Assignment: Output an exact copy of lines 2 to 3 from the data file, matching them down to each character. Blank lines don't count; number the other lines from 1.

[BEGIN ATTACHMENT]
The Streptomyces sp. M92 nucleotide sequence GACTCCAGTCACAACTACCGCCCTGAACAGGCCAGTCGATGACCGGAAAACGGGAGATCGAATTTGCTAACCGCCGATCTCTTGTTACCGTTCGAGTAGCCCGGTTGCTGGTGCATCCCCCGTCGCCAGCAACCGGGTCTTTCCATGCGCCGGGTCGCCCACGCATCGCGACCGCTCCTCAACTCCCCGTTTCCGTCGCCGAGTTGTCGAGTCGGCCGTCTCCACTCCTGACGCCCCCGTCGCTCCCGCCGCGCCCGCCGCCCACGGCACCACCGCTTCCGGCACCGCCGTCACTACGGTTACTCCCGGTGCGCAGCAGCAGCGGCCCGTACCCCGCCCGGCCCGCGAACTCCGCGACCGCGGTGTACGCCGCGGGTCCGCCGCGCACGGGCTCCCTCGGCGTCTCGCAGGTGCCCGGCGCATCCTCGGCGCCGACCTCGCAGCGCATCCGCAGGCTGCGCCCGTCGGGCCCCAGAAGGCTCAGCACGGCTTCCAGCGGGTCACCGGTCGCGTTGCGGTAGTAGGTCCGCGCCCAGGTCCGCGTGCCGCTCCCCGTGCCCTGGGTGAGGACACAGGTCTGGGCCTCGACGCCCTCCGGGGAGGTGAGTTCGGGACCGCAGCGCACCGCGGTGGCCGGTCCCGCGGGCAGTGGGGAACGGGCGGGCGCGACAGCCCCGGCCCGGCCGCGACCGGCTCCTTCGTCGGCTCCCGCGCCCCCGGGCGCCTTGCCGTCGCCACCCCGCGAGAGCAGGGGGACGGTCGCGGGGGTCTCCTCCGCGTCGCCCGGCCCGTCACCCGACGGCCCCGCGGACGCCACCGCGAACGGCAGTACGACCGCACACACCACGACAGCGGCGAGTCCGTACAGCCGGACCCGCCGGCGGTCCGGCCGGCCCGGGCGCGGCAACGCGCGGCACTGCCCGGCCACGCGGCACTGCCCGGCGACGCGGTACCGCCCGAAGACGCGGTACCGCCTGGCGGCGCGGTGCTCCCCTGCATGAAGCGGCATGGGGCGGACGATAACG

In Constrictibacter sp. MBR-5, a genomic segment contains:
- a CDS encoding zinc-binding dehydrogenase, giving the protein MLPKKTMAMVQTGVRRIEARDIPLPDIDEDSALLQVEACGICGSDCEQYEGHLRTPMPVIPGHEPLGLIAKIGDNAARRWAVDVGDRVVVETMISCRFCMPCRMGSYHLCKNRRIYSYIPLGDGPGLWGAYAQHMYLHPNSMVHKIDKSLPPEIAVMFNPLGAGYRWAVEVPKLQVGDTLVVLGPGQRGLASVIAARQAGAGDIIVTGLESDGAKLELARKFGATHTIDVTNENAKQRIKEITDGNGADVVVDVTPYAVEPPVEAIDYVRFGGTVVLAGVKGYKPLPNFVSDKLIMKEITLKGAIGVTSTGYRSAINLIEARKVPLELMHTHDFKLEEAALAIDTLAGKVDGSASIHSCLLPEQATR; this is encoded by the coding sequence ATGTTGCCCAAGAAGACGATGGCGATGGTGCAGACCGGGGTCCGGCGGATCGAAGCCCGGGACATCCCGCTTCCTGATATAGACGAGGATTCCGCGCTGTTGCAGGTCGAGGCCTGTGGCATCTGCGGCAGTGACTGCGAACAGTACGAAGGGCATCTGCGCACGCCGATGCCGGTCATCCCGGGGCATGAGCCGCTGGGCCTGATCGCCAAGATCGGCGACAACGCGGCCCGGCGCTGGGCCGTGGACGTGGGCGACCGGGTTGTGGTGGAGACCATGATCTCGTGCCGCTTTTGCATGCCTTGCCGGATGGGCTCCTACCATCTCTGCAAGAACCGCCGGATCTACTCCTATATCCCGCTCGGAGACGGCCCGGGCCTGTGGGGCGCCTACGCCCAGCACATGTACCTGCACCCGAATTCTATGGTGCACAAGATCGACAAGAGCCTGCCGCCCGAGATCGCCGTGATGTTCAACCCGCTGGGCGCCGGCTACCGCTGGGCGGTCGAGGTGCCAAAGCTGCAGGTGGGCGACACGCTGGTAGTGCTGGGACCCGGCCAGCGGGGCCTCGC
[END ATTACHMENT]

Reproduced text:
In Constrictibacter sp. MBR-5, a genomic segment contains:
- a CDS encoding zinc-binding dehydrogenase, giving the protein MLPKKTMAMVQTGVRRIEARDIPLPDIDEDSALLQVEACGICGSDCEQYEGHLRTPMPVIPGHEPLGLIAKIGDNAARRWAVDVGDRVVVETMISCRFCMPCRMGSYHLCKNRRIYSYIPLGDGPGLWGAYAQHMYLHPNSMVHKIDKSLPPEIAVMFNPLGAGYRWAVEVPKLQVGDTLVVLGPGQRGLASVIAARQAGAGDIIVTGLESDGAKLELARKFGATHTIDVTNENAKQRIKEITDGNGADVVVDVTPYAVEPPVEAIDYVRFGGTVVLAGVKGYKPLPNFVSDKLIMKEITLKGAIGVTSTGYRSAINLIEARKVPLELMHTHDFKLEEAALAIDTLAGKVDGSASIHSCLLPEQATR; this is encoded by the coding sequence ATGTTGCCCAAGAAGACGATGGCGATGGTGCAGACCGGGGTCCGGCGGATCGAAGCCCGGGACATCCCGCTTCCTGATATAGACGAGGATTCCGCGCTGTTGCAGGTCGAGGCCTGTGGCATCTGCGGCAGTGACTGCGAACAGTACGAAGGGCATCTGCGCACGCCGATGCCGGTCATCCCGGGGCATGAGCCGCTGGGCCTGATCGCCAAGATCGGCGACAACGCGGCCCGGCGCTGGGCCGTGGACGTGGGCGACCGGGTTGTGGTGGAGACCATGATCTCGTGCCGCTTTTGCATGCCTTGCCGGATGGGCTCCTACCATCTCTGCAAGAACCGCCGGATCTACTCCTATATCCCGCTCGGAGACGGCCCGGGCCTGTGGGGCGCCTACGCCCAGCACATGTACCTGCACCCGAATTCTATGGTGCACAAGATCGACAAGAGCCTGCCGCCCGAGATCGCCGTGATGTTCAACCCGCTGGGCGCCGGCTACCGCTGGGCGGTCGAGGTGCCAAAGCTGCAGGTGGGCGACACGCTGGTAGTGCTGGGACCCGGCCAGCGGGGCCTCGC